Don’t go out in this storm! – Thursday 24th May 2012

We have to cross about 40 miles to get to Limnos, where we will take the plane home. When we were arranging this trip, Captain suggested that we might have to take the ferry if the weather was inclement. Much discussion has centred on the best day to undertake this five hour voyage and the conclusion was – ‘today’.
However, it has been a really stormy night. We could hear the thunder, see the lightning. It’s not over yet! We eat breakfast in the main cabin instead of on deck. A sense of dread fills the air: lumpy seas and poor visibility are reported by the harbour master. A Swiss yacht comes into harbour very early is morning, bedraggled. They left the same bay we had been in about 3 in the morning because the weather was so bad. They shake their heads and ‘tut’ at the idea of going anywhere today.
Captain says that he feels sure it will be ok. “What is the difference between the strong winds we had the other day in the sun and this rain?” he reasons. I silently think, “the rain and the ridiculous downpour we are witnessing!” but I am wise enough to say nothing. captain has never let us down yet. I trust him, but I take some sea sick tablets!
We are about to set off when another bout of rain begins, so instead we batten the hatches.

It can get quite gloomy down below. Louise and I make sandwiches so we can eat during the voyage, cutting off the crusts from the old bread we scavenged from the restaurant last night.
Despite the portentous signs, we set off by 8.45. The sea chases us with boiling waves. We barrel along. I cannot decide whether to stay below and feel sick, or go above and get wet. Someone has to stay above. Captain has a stock of bright red sou’westers and leggings, which look a lot jollier than they feel. I notice he is wearing Wellington boots!
I am determined not to be sick. For while I stay on board with my IPhone music playing calm tunes like Satie and Chopin. I try something more upbeat and dance and sway to the music, trying to bend my legs to compensate for the rolling, keeping my eyes firmly fixed on the horizon.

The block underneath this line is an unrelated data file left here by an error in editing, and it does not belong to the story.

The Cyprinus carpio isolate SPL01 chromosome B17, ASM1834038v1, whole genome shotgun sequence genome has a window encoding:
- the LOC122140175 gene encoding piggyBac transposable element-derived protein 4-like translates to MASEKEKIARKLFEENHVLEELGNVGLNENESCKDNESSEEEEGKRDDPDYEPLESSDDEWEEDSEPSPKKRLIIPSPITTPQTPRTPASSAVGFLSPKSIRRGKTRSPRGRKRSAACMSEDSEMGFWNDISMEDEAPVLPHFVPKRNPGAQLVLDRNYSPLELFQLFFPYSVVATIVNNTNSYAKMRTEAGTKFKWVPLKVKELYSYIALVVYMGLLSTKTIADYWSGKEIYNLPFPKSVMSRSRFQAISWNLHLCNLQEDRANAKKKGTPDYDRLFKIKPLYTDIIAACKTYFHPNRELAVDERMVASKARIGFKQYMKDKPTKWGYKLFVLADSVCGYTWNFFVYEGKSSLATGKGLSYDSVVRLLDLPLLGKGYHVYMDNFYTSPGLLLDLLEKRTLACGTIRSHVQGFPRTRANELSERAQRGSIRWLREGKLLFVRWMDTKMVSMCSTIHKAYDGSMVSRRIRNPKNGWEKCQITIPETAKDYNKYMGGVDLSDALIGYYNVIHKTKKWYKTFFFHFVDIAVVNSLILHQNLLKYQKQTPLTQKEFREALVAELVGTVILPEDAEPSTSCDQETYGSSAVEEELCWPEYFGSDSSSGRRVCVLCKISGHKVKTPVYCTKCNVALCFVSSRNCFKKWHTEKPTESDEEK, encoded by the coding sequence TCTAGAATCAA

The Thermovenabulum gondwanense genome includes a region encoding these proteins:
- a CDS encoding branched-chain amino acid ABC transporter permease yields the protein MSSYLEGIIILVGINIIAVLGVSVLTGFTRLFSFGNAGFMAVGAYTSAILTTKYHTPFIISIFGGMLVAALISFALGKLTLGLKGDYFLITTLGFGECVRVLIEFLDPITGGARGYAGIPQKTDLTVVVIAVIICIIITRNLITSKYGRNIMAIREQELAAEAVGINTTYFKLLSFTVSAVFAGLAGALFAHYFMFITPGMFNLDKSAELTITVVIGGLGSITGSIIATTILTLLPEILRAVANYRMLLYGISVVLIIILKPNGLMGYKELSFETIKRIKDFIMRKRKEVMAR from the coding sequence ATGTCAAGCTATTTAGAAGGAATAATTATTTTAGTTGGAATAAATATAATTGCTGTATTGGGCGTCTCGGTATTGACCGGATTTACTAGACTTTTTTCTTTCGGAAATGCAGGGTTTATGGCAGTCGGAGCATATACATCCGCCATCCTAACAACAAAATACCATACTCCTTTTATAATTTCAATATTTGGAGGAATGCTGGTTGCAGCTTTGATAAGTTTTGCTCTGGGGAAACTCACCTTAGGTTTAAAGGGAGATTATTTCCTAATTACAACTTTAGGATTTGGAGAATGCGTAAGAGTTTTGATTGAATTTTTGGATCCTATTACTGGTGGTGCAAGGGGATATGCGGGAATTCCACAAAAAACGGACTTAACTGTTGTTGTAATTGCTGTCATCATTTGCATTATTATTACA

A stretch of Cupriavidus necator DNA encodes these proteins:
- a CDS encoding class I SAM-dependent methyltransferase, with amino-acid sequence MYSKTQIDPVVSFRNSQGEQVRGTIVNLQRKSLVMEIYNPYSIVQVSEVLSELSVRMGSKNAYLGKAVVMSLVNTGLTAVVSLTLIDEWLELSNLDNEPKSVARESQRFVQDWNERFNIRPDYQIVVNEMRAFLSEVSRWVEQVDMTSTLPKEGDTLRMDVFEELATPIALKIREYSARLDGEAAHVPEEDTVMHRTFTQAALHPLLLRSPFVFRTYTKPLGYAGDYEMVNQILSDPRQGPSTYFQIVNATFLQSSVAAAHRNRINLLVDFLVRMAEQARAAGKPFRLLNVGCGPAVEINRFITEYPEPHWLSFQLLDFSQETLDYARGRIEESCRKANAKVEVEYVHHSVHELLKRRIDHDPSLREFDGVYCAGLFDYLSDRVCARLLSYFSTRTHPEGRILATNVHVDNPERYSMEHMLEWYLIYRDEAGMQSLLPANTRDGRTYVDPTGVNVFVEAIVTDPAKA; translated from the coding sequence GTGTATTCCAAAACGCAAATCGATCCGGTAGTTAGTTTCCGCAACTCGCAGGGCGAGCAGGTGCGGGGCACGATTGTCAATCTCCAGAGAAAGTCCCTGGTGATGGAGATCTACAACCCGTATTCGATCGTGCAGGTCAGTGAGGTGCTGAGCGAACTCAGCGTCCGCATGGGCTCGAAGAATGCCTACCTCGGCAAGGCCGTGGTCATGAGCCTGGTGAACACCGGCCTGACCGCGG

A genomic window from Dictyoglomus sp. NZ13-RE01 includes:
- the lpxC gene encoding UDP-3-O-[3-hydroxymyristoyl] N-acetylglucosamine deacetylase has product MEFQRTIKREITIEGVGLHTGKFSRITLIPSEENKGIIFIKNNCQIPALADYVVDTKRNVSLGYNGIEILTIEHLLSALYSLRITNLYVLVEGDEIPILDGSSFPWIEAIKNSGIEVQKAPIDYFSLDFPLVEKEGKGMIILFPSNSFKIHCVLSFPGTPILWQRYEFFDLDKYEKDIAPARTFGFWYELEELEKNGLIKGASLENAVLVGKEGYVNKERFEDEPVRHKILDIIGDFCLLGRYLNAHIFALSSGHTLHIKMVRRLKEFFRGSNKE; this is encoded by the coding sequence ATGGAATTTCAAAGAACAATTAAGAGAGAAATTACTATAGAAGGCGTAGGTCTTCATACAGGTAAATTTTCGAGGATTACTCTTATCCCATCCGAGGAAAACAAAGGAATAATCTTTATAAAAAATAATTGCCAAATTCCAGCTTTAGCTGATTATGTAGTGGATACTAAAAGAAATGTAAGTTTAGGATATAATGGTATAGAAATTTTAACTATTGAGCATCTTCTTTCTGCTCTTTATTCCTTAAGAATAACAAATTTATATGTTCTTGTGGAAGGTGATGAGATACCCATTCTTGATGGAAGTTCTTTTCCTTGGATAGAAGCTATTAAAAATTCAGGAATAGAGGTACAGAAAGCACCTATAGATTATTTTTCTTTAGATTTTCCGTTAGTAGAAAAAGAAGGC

Below the cooker swings violently on it’s cradle, and even John has to hold on while he scrutinises the charts. Eventually the rain cascades down and I can no longer stand it. I go down below decks, and instantly regret it. Louise has no problem, she has always felt at home at sea and tries to persuade me that it feels like a mother rocking a cradle. This mother is very angry, I think!
I try dancing below decks but it just makes it worse, so I crawl off to my little bunk and lie, headphones firmly attached, listening to podcasts of A History of the World in 100 Objects. I had heard many of these at the time of their broadcast, but they are brilliant and I become absorbed. Louise lies on the sofa in the main saloon, listening to music. John and her husband take it in turns to assist Captain in the pouring rain and I have to say I think her husband was a true hero as he took more than his fair share.
Seven hours!
We motored all the way, but it took seven hours!
Just when I was truly sleepy, Captain roused us all to come on deck. The rain had finally stopped and he had spotted dolphins. Six dolphin chased our yacht, laughing in high spirits. They ran under the bow, jostling for pole position. There is no way you can feel sad when you encounter dolphin. We had seen them in the distance earlier in the week, but now they stayed with us for nearly 15 minutes and our excitement was wonderful. All the cold and wet, the rolling and cold was forgotten. As suddenly as they chose to stay with us, they decide to leave, dropping back and returning into deeper water. We are nearing the coast finally and we can see them for many minutes leaping away into the distance.
None of us need to stay below now. We hug the coast line for a while and decide not to finish the complete journey yet. Instead we pull into an inland waterway where we see monstrous solar panels which rotate to track the sun. Apart from that it is very pretty and very quiet.
I scrape the cupboards to produce an asparagus risotto, which seems to fill a hole. Thank goodness for tins! And tins of asparagus especially!
We are quick to sleep after the exhaustion of the day, even those of us who lay down for most of the time!


Rescue – Friday 18th May 2012

I could hear thunder all night long in the quiet bay. It did not seem very close but rumbled around disturbing sleep. We needed to be up early to have finished breakfast by 9.00 so the engineer could come to fix the cooling system. Whilst we knew he would come, we had no idea how he might get to us. We looked around for roads leading to the bay, but there were very few. We hoped he might come in a boat as we were swinging out in the bay at anchor. However, if he only drove and walked to the coast, we needed to inflate our dingy to get him aboard.